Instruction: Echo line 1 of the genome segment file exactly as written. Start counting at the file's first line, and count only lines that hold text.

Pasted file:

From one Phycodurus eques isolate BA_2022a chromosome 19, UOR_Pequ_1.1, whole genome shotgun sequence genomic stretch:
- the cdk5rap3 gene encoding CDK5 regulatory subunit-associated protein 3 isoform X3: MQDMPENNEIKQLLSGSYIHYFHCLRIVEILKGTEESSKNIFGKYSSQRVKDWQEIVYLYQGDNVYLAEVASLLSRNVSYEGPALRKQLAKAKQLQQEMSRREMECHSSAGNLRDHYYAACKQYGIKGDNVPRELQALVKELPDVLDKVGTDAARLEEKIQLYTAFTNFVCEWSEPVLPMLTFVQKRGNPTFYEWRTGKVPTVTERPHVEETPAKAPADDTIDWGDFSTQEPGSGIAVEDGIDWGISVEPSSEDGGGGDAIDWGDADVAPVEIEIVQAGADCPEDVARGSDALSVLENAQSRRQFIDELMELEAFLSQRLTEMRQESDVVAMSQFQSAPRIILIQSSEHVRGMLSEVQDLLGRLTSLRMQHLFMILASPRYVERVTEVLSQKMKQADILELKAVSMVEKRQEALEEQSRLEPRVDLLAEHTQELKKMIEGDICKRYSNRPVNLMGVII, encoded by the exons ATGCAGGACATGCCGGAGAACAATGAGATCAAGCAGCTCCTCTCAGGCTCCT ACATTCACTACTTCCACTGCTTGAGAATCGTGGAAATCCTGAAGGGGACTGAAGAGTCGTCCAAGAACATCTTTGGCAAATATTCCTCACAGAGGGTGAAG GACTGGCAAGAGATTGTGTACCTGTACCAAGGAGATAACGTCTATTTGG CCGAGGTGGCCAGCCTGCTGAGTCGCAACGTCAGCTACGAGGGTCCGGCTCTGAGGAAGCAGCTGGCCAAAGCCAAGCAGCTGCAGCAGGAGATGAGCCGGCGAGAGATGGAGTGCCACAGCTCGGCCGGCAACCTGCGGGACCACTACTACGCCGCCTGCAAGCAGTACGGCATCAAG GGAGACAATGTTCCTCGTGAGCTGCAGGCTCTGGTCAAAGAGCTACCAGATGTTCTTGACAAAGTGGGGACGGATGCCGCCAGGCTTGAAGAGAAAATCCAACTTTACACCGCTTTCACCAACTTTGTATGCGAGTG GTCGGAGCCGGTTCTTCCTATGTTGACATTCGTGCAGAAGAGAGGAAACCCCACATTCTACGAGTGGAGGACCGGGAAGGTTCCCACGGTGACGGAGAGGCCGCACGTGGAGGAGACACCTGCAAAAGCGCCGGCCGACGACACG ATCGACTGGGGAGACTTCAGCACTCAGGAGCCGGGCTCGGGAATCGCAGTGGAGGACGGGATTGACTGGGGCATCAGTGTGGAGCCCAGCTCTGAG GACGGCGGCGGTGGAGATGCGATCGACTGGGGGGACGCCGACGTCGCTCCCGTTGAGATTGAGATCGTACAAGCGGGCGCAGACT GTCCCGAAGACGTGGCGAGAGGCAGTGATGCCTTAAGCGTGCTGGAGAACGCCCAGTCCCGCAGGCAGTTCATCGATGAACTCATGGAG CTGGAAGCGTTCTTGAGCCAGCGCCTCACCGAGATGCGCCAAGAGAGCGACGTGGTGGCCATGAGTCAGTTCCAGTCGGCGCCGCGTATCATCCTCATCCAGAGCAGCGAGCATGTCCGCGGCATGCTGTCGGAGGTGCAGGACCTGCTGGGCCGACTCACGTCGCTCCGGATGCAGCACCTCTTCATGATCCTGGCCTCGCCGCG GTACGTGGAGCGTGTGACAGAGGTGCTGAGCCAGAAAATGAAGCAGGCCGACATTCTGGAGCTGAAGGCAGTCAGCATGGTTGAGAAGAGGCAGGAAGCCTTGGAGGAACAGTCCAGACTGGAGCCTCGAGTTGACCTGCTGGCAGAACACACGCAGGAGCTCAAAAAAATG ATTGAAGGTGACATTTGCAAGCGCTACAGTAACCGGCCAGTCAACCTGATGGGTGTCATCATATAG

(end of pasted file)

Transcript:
From one Phycodurus eques isolate BA_2022a chromosome 19, UOR_Pequ_1.1, whole genome shotgun sequence genomic stretch: